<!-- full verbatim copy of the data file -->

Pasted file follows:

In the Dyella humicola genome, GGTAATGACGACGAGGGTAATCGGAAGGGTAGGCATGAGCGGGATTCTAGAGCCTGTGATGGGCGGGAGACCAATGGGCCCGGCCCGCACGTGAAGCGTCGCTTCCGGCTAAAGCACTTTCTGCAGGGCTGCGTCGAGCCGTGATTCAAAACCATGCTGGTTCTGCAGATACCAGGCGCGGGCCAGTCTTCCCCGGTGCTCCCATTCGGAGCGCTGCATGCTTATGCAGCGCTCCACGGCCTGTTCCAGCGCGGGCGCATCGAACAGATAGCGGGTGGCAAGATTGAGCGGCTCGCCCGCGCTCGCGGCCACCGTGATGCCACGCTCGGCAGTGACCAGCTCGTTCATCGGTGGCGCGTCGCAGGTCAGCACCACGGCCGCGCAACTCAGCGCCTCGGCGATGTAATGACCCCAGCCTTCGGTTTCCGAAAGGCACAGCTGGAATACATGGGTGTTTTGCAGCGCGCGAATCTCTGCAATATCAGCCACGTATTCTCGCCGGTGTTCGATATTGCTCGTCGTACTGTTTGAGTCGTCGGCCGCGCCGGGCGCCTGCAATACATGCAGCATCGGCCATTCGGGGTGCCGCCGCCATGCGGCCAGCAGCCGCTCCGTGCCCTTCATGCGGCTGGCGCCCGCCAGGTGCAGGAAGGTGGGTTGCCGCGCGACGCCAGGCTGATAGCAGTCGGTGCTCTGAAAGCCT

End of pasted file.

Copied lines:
In the Dyella humicola genome, GGTAATGACGACGAGGGTAATCGGAAGGGTAGGCATGAGCGGGATTCTAGAGCCTGTGATGGGCGGGAGACCAATGGGCCCGGCCCGCACGTGAAGCGTCGCTTCCGGCTAAAGCACTTTCTGCAGGGCTGCGTCGAGCCGTGATTCAAAACCATGCTGGTTCTGCAGATACCAGGCGCGGGCCAGTCTTCCCCGGTGCTCCCATTCGGAGCGCTGCATGCTTATGCAGCGCTCCACGGCCTGTTCCAGCGCGGGCGCATCGAACAGATAGCGGGTGGCAAGATTGAGCGGCTCGCCCGCGCTCGCGGCCACCGTGATGCCACGCTCGGCAGTGACCAGCTCGTTCATCGGTGGCGCGTCGCAGGTCAGCACCACGGCCGCGCAACTCAGCGCCTCGGCGATGTAATGACCCCAGCCTTCGGTTTCCGAAAGGCACAGCTGGAATACATGGGTGTTTTGCAGCGCGCGAATCTCTGCAATATCAGCCACGTATTCTCGCCGGTGTTCGATATTGCTCGTCGTACTGTTTGAGTCGTCGGCCGCGCCGGGCGCCTGCAATACATGCAGCATCGGCCATTCGGGGTGCCGCCGCCATGCGGCCAGCAGCCGCTCCGTGCCCTTCATGCGGCTGGCGCCCGCCAGGTGCAGGAAGGTGGGTTGCCGCGCGACGCCAGGCTGATAGCAGTCGGTGCTCTGAAAGCCT